BOLDUAN: Delinquent or not, moving forward because more and more countries are spending at least that two percent of their gross domestic -- gross national product on defense more so than they have in the past.

But what are you hearing from sources, David, on the conversation among allies and how they are looking at the election? How they are preparing or not for Biden to win or Trump to win? Are they scared? Are they looking forward to it? What is the sense you're getting?

SANGER: Well, Kate, it was fascinating to be in the room yesterday at the Mellon Auditorium, which is where the NATO treaty was signed in 1949 and it's where the president gave his speech. And all of the allies were there. All the leaders of the 32 NATO countries and some other invited leaders, and President Zelenskyy.

So they were looking at the president for basically three things.

First, what kind of shape was he in. And he gave a pretty rousing speech in a strong voice. He was, of course, on a teleprompter so there was no chance he was going to go wander off as we saw during the debate. But he gave one of his stronger speeches for whatever that reassurance gave them.

The second thing they were looking for was what kind of commitment was he making to NATO. And there we heard sort of the greatest hits from his speeches in Poland and elsewhere in Europe right after the war broke out and a year later. He has obviously been one of the biggest champions of NATO.

The third concern you're hearing now is, of course, about the possible return of Donald Trump. But also a growing recognition that the two percent, which 23 of the 32 nations have already met, is going to be nowhere near enough Kate for the kind of challenge that is clearly going to face them for the next 10, 20, 30 years.

This is a generational problem. And the United States is not going to be able to spend enough, arm enough to bring Europe up to that level, and that's what I think they have not yet sort of absorbed politically.

BOLDUAN: That is really interesting -- really interesting, David, about where things are headed.

Kim, I had John Kirby on -- I want to ask you about Ukraine, specifically. I had John Kirby on, and I asked him about the possibility of the U.S. lifting the current restrictions on how -- that they're putting on Ukraine in terms of using U.S. weapons. And John Kirby basically said the policy that they have in place and kind of using it just over the border -- the policy is not changing right now.

But do you think it's likely to change? Do you think Ukraine needs it to change? DOZIER: Ukraine does have the permission from countries like Britain to fire their munitions anywhere the threat is. France has put certain limitations that Ukraine can fire where Russians have fired at them. That's essentially what we've got from Biden, but just in a certain location. So perhaps that will ramp up to the next geographic area.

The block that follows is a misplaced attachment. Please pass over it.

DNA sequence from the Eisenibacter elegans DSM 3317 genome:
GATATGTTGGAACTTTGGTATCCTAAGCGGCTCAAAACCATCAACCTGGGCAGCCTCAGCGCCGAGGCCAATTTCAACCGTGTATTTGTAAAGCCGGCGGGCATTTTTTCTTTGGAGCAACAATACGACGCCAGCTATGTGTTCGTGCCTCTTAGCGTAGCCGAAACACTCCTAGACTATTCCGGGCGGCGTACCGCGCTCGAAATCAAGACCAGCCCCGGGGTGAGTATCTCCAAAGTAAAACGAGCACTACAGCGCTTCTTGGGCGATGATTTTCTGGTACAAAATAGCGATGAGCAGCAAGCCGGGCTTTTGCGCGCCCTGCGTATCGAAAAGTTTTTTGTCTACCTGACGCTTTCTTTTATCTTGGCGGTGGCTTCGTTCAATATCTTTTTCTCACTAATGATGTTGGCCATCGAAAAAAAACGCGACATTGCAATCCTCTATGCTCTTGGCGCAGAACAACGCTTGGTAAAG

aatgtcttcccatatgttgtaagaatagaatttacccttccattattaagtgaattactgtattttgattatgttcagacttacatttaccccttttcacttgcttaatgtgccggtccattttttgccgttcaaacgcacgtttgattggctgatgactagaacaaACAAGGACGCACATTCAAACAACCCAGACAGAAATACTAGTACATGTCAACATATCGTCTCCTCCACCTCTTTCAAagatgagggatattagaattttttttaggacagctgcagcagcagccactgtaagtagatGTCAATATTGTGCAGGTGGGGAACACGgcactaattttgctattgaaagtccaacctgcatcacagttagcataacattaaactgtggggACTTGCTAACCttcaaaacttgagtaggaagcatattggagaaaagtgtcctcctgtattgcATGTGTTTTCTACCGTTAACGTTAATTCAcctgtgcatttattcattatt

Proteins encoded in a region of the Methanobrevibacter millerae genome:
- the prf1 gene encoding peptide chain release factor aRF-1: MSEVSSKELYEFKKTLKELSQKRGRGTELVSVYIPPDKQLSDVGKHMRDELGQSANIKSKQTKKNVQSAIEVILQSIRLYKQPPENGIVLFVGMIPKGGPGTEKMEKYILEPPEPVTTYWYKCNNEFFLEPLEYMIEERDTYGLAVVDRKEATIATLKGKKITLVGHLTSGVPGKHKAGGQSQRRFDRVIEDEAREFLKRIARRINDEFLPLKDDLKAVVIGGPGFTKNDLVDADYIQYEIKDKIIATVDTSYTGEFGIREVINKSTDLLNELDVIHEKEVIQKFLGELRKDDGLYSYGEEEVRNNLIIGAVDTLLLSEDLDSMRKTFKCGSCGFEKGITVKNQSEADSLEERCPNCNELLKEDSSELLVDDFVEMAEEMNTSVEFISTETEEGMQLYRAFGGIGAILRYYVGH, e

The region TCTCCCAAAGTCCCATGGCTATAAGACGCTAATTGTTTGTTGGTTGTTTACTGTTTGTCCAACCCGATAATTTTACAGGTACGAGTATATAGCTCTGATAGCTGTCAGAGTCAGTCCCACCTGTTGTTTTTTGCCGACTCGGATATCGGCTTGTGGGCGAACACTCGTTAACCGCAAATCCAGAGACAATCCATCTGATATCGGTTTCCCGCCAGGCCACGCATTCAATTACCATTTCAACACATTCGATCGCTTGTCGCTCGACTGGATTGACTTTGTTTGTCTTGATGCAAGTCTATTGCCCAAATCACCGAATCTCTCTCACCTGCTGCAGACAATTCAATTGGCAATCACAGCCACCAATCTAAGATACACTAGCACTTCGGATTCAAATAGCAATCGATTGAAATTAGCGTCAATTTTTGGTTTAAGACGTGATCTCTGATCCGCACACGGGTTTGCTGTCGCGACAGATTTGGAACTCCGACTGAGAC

The major problem that the Biden administration sees, and NATO allies see happening is the air defense isn't good enough to stop not just the attacks on civilian targets but especially on infrastructure. And Ukraine's energy network is Soviet era. So NATO allies can't rush in the technology they need to fix it.

And already this summer you've Kyiv, the capital, with 12 hours and less electricity per day. That's going to be worse in the winter. So the NATO allies are looking at how do we get enough air defense in fast enough to save enough of this infrastructure.

BOLDUAN: Kim, David, great to see you guys. Thank you so much -- John.

BERMAN: All right. This morning, some economists are sounding the alarm about a new possible threat to the U.S. economy -- unemployment.

CNN's Matt Egan is with us now. So what has economists concerned here, Matt?

MATT EGAN, CNN REPORTER: Well, John, for the past two-plus years it's been all about inflation. That's been the clear and present danger to the economy. Prices were skyrocketing and the Fed pumped all of this inflation-fighting medicine into the economy designed to get prices under control.

And the good news is that the rate of inflation has cooled substantially. Prices are no longer skyrocketing.